Environmental Activists Face Off in Ozarks
For the last nine months, the group People for the West! has made inroads here in a campaign to curb government restrictions on mining and logging in the wilderness
EMINENCE, MO. — THE Ozark Mountains are known for a striking variety of sights, from a hairy black tarantula's skittering foray on the forest floor to the exalting gyre of a soaring bald eagle.
But few images in the oak and hickory woodlands are as arresting today as the spectacle of environmentalists and their foes in political combat.
During the past nine months, a group called People for the West! (PFW) has enlisted more than 1,000 Ozark natives for its campaign against government attempts to restrict mining, logging, and other wilderness uses. The group expects by August to more than double its membership in the poor and sparsely populated highlands of southeastern Missouri.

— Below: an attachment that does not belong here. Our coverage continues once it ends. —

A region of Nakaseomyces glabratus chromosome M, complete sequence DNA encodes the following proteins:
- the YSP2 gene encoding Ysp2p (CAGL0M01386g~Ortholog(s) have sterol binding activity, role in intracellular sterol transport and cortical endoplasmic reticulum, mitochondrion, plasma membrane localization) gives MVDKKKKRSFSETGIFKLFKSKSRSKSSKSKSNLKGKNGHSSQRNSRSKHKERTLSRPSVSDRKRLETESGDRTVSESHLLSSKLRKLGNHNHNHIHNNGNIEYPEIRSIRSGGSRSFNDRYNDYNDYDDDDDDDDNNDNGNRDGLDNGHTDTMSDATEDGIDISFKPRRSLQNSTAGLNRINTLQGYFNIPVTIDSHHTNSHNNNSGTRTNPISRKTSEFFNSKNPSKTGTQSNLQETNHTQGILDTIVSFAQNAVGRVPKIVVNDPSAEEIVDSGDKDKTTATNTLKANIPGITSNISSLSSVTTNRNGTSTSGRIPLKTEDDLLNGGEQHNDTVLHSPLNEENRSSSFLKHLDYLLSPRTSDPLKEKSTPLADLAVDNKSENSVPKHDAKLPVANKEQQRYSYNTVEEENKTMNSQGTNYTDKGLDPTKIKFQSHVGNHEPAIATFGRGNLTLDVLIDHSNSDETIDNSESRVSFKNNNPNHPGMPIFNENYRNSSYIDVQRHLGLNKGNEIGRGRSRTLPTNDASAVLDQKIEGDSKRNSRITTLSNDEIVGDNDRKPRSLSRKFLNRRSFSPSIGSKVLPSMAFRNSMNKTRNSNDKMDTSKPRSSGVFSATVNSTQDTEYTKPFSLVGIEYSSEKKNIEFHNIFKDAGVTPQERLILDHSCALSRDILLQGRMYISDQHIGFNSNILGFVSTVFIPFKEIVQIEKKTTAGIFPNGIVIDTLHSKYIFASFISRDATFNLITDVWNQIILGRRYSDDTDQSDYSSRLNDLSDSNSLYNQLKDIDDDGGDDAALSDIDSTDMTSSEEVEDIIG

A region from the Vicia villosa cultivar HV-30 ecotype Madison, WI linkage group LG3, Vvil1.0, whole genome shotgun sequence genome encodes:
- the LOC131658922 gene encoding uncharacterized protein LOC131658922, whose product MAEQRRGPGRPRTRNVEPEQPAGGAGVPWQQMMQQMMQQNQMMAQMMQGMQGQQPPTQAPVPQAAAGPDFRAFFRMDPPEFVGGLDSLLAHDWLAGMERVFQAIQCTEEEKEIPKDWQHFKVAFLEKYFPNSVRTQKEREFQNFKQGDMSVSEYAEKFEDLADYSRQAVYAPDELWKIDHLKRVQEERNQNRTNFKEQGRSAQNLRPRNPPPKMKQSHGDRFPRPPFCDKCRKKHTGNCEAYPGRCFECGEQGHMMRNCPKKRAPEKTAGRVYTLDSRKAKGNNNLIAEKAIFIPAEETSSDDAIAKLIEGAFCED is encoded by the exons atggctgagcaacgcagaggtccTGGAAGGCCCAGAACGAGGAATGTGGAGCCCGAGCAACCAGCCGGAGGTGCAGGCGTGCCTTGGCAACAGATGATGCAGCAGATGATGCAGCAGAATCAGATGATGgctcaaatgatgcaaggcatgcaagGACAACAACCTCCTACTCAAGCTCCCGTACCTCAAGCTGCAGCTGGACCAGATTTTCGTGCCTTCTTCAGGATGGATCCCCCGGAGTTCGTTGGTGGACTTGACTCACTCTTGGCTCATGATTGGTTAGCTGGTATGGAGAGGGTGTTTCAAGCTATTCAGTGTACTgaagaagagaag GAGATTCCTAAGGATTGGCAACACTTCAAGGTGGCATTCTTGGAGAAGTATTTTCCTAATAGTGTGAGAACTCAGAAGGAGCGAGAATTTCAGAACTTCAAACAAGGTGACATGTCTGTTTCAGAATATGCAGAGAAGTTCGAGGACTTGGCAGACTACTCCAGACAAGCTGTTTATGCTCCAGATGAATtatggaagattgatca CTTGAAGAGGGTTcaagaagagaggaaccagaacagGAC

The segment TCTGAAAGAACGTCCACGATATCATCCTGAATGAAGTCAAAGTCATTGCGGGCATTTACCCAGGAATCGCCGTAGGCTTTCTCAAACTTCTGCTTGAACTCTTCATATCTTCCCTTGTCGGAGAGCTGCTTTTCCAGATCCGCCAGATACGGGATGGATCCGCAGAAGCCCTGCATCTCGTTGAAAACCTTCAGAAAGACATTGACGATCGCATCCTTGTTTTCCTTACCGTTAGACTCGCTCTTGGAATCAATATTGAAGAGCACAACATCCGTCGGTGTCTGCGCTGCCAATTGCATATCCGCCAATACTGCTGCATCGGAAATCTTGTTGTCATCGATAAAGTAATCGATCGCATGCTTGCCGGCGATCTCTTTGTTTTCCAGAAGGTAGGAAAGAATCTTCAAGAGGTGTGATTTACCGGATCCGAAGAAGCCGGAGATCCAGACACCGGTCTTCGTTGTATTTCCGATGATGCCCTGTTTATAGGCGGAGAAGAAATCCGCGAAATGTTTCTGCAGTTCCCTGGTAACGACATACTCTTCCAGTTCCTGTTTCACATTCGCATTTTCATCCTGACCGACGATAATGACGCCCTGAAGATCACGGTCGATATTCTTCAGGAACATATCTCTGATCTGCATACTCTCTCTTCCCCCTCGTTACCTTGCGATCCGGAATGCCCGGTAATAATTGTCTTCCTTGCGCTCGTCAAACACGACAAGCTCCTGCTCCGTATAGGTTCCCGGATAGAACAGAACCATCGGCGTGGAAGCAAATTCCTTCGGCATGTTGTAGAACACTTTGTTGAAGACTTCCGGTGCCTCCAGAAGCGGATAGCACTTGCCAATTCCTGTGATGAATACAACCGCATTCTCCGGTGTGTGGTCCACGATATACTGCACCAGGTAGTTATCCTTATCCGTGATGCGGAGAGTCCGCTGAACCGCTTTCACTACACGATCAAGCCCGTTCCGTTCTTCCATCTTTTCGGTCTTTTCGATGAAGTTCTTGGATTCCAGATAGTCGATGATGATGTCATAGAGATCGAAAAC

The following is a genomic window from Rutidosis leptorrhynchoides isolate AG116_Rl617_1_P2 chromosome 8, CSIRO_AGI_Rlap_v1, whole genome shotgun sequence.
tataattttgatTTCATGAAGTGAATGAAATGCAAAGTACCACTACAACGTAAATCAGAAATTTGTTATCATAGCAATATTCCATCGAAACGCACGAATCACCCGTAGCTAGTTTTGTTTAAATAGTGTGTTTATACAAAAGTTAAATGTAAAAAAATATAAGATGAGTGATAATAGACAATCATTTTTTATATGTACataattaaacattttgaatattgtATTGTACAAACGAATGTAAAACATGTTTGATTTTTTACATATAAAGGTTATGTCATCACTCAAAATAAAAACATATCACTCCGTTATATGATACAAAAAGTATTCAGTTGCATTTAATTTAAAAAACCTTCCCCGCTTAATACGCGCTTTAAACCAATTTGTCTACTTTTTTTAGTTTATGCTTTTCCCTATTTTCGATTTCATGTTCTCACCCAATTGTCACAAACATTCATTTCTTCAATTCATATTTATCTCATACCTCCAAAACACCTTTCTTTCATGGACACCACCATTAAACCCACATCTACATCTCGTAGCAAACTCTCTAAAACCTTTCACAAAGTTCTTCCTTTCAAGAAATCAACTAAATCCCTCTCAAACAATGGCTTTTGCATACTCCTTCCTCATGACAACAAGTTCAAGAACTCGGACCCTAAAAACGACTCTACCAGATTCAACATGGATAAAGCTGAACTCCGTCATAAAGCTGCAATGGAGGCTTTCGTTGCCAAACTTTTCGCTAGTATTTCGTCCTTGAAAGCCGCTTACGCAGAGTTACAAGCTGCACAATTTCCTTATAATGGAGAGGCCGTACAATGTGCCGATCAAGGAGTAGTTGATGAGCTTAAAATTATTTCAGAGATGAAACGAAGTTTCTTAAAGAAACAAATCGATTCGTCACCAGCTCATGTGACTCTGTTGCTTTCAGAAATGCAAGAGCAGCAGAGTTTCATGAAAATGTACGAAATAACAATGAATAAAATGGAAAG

PFW is allied with the Wise Use Movement, a broad coalition that represents groups fearful of environmental restrictions, including ranchers, farmers, mineral companies, and fanciers of guns, motorcycles, and four-wheel-drive vehicles.
Environmentalists say PFW is a poorly disguised corporate forerunner of a blitz to win support for new lead-mining and timber ventures that could taint water supplies and spoil one of North America's finest examples of karst terrain. Throughout the mountains, water glistens from pristine springs and deep caves of porous limestone and rushes through pine forests into roaring rivers.